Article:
The music fare was - as previously promised - based around a lunar theme to mark the fortieth anniversary of the moon landing. I also remembered Michael Collins from the crew, he was the one who stayed in the orbiter while messrs Aldrin and Armstrong did the easy stuff. My fave track was Howlin' Wolf's "Ridin' In the Moonlight" something he recorded at Sun studios. He was there a tad ahead of Elvis who did "Blue Moon Of Kentucky" with youthful exuberance of a song chosen for his mum Gladys.

I chose another track from Lucinda William's fine album, she's here in Cherry Hinton for the Folk Festival at the end of the month. It's sold out now so the only way to see her now is via the website where you can register to win tickets. What are you waiting for?

Tracks from new albums by Roy Rogers, Big James and John Nemeth - plus an upcoming album by Jesse Dee (a new name with a sweet soul voice and gritty hard driving band). Larry Davis did a suave version of "Three O'Clock Blues" to ease us out of the show, into the night and towards the Mighty Mark Peters and the lovely Amy on Star Breakfast.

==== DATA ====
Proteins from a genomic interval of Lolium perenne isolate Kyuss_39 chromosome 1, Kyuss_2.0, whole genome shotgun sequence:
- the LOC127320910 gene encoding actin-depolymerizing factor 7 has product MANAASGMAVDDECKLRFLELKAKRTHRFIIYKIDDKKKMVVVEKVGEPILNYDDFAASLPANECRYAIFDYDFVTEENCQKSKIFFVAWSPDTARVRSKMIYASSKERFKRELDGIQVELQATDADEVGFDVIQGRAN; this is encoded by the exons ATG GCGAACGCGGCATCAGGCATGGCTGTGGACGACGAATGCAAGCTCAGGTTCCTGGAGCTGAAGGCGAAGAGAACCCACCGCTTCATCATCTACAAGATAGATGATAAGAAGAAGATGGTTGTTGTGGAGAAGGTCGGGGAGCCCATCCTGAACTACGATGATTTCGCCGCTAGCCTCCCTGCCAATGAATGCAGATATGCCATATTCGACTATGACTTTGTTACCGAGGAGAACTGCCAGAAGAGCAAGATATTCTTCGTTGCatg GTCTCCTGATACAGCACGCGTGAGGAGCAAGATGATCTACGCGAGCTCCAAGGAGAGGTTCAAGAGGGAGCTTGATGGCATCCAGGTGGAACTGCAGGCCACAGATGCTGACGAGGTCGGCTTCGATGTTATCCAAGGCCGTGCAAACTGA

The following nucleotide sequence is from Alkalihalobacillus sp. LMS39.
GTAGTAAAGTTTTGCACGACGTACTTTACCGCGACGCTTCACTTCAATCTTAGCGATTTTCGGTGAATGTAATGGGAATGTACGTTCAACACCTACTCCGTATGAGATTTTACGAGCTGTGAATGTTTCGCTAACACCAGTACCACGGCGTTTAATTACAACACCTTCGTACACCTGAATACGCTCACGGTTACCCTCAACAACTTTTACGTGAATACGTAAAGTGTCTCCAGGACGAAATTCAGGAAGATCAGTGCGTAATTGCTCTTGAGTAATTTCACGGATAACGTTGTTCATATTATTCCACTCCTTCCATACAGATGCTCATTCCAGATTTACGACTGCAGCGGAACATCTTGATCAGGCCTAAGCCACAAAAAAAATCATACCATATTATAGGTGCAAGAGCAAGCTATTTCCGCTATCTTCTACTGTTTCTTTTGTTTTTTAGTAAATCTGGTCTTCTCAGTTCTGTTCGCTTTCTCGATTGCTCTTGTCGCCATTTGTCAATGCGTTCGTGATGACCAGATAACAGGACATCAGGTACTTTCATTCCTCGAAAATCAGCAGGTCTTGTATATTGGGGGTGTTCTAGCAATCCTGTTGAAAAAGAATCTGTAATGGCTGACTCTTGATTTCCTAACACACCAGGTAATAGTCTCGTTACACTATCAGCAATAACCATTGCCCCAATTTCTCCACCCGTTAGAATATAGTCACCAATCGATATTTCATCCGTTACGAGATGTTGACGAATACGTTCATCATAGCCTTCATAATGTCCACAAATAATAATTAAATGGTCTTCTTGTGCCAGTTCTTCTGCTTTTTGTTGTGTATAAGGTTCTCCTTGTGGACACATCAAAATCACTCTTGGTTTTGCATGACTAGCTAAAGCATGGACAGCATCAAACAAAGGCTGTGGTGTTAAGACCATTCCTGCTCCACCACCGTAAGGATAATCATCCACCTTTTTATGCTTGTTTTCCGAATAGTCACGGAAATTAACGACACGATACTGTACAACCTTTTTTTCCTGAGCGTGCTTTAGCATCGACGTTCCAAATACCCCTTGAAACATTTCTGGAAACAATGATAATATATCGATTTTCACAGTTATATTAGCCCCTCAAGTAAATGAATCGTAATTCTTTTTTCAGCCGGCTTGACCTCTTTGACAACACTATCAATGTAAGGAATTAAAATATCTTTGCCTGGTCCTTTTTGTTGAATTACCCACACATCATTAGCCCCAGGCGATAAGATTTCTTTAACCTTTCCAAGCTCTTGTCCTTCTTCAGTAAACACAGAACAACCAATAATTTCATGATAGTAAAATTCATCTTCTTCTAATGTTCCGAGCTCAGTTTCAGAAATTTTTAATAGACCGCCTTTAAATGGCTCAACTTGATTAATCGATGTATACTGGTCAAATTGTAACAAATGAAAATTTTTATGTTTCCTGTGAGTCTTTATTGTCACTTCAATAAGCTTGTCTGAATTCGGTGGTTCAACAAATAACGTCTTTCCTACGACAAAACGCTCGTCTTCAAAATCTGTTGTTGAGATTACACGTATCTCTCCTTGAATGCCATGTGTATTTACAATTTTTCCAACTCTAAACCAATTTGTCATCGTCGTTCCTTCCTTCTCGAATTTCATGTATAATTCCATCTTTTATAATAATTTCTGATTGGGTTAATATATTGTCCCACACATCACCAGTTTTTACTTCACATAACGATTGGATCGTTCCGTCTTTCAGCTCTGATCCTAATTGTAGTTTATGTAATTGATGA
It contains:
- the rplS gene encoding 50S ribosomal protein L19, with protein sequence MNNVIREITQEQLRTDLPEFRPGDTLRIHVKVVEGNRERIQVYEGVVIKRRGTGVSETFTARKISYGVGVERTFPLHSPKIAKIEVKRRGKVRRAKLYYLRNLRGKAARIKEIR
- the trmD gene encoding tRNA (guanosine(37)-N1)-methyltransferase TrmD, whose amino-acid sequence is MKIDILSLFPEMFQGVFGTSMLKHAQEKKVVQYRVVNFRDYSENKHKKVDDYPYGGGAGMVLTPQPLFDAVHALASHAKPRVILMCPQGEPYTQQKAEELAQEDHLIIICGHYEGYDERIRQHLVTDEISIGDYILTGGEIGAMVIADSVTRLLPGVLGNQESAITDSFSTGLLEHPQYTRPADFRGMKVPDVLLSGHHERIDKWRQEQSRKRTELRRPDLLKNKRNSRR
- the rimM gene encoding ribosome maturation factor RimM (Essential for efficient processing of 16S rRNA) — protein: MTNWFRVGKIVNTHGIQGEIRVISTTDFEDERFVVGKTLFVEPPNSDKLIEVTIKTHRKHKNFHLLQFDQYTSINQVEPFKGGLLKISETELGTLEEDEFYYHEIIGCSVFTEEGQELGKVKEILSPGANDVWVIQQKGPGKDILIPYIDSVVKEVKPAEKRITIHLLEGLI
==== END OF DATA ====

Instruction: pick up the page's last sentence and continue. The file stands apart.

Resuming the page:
The two hours really flew past last night and I'm already planning more of the same (only different) for the next show on Sunday at 10pm - I look forward to your company on FM and online with the Commercial Radio station of the year 2009. Until then take care of yourselves and take care of those that take care of you

Gary Blue

Monday, 13 July 2009

STAR BLUES on 12th July 2009 at 22:00

Plenty of good old-fashioned blues last night from Young Jesse, Gene Phillips and Johnny Shines, Throw in some rarities from Muddy Waters, Stevie Ray Vaughan and Taj Mahal, some Piano Blues from B&R cover star Speckled Red and a suave gospel performance from a twenty year-old Sam Cooke - and you've got a flavour of what STAR BLUES is all about.

Roy Milton came along and gave Star Breakfast a plug with his Specialty recording of "Early In The Morning" and Booker T brought his "Soul Limbo" to mark the Ashes escape and plug his upcoming appearance at the Cambridge Folk Festival (the instrumental is synonymous with cricket ever since Brian Johnston likened the West Indies crowd bashing of beer tins to the percussive opening to the tune). Listeners online (and viewers of the webcam) had a good opportunity to register at for the competition to win a pair of tickets for the festival that starts on 30th at Cherry Hinton Hall.